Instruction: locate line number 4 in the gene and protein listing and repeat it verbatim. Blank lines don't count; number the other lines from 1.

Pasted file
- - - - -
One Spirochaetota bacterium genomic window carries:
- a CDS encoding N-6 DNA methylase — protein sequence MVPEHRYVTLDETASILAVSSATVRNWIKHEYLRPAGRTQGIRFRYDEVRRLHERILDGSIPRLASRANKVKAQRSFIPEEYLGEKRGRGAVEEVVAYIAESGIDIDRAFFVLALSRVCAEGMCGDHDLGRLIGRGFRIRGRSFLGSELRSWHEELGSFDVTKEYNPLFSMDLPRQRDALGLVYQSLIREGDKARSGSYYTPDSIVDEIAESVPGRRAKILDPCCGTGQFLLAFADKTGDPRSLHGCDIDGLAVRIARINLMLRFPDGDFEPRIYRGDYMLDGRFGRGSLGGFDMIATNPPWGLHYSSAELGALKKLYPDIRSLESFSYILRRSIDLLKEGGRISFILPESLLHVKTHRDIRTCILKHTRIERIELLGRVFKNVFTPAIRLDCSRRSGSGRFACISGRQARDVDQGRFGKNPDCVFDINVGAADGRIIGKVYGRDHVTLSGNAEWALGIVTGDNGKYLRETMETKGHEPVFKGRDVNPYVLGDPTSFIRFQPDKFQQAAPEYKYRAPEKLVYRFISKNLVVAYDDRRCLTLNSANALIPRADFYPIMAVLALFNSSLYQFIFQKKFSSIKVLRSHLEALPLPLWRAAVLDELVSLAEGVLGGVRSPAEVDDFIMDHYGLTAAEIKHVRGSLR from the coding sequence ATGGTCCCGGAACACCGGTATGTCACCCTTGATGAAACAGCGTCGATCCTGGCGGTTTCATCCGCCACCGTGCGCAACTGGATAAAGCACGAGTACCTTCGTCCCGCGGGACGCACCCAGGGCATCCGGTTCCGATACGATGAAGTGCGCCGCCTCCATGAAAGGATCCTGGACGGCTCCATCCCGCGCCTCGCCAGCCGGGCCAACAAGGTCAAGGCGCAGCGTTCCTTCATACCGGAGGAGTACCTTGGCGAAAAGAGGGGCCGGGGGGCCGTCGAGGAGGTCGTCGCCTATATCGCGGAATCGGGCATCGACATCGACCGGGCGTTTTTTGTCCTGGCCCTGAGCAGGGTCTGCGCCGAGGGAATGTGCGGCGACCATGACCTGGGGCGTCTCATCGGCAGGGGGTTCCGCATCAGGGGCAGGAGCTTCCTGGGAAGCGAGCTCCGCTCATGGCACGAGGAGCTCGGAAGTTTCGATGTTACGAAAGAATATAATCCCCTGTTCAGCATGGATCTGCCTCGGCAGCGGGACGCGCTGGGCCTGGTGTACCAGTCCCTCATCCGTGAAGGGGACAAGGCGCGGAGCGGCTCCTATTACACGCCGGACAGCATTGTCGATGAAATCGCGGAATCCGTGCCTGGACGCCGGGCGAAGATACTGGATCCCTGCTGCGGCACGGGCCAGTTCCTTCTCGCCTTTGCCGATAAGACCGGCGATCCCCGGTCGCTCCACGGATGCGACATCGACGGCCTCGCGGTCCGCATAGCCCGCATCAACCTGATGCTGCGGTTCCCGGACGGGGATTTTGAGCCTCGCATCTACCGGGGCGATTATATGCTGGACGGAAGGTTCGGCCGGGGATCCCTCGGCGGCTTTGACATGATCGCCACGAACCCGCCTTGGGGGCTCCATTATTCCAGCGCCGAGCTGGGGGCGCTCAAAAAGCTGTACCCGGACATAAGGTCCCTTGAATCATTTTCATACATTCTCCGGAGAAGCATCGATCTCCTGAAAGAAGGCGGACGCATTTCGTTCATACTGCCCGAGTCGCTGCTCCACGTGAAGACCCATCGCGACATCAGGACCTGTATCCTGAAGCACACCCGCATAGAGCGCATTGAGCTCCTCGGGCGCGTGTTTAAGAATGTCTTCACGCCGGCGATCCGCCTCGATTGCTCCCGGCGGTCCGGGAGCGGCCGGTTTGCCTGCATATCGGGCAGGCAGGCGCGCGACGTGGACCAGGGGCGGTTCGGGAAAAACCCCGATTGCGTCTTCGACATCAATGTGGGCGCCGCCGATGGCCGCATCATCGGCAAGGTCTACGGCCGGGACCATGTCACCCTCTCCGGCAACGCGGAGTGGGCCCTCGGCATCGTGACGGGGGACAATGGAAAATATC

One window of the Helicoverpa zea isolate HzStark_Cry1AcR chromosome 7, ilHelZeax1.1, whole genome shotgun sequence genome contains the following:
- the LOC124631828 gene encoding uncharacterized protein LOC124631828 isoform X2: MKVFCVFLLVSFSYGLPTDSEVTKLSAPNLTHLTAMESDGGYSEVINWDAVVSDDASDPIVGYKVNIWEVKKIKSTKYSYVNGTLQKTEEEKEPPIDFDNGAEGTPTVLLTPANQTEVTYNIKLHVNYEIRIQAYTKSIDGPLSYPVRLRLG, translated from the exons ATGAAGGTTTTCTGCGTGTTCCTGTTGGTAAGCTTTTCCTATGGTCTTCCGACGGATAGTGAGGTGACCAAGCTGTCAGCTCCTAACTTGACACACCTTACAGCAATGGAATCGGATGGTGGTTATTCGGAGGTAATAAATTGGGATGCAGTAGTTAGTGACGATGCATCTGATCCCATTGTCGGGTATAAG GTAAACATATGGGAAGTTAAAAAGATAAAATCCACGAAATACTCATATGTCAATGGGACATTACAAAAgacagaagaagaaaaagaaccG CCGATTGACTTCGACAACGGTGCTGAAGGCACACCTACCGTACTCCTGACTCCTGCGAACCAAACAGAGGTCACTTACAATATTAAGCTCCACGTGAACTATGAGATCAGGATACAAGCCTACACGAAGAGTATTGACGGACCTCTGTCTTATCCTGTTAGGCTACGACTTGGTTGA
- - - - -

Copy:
- the LOC124631828 gene encoding uncharacterized protein LOC124631828 isoform X2: MKVFCVFLLVSFSYGLPTDSEVTKLSAPNLTHLTAMESDGGYSEVINWDAVVSDDASDPIVGYKVNIWEVKKIKSTKYSYVNGTLQKTEEEKEPPIDFDNGAEGTPTVLLTPANQTEVTYNIKLHVNYEIRIQAYTKSIDGPLSYPVRLRLG, translated from the exons ATGAAGGTTTTCTGCGTGTTCCTGTTGGTAAGCTTTTCCTATGGTCTTCCGACGGATAGTGAGGTGACCAAGCTGTCAGCTCCTAACTTGACACACCTTACAGCAATGGAATCGGATGGTGGTTATTCGGAGGTAATAAATTGGGATGCAGTAGTTAGTGACGATGCATCTGATCCCATTGTCGGGTATAAG GTAAACATATGGGAAGTTAAAAAGATAAAATCCACGAAATACTCATATGTCAATGGGACATTACAAAAgacagaagaagaaaaagaaccG CCGATTGACTTCGACAACGGTGCTGAAGGCACACCTACCGTACTCCTGACTCCTGCGAACCAAACAGAGGTCACTTACAATATTAAGCTCCACGTGAACTATGAGATCAGGATACAAGCCTACACGAAGAGTATTGACGGACCTCTGTCTTATCCTGTTAGGCTACGACTTGGTTGA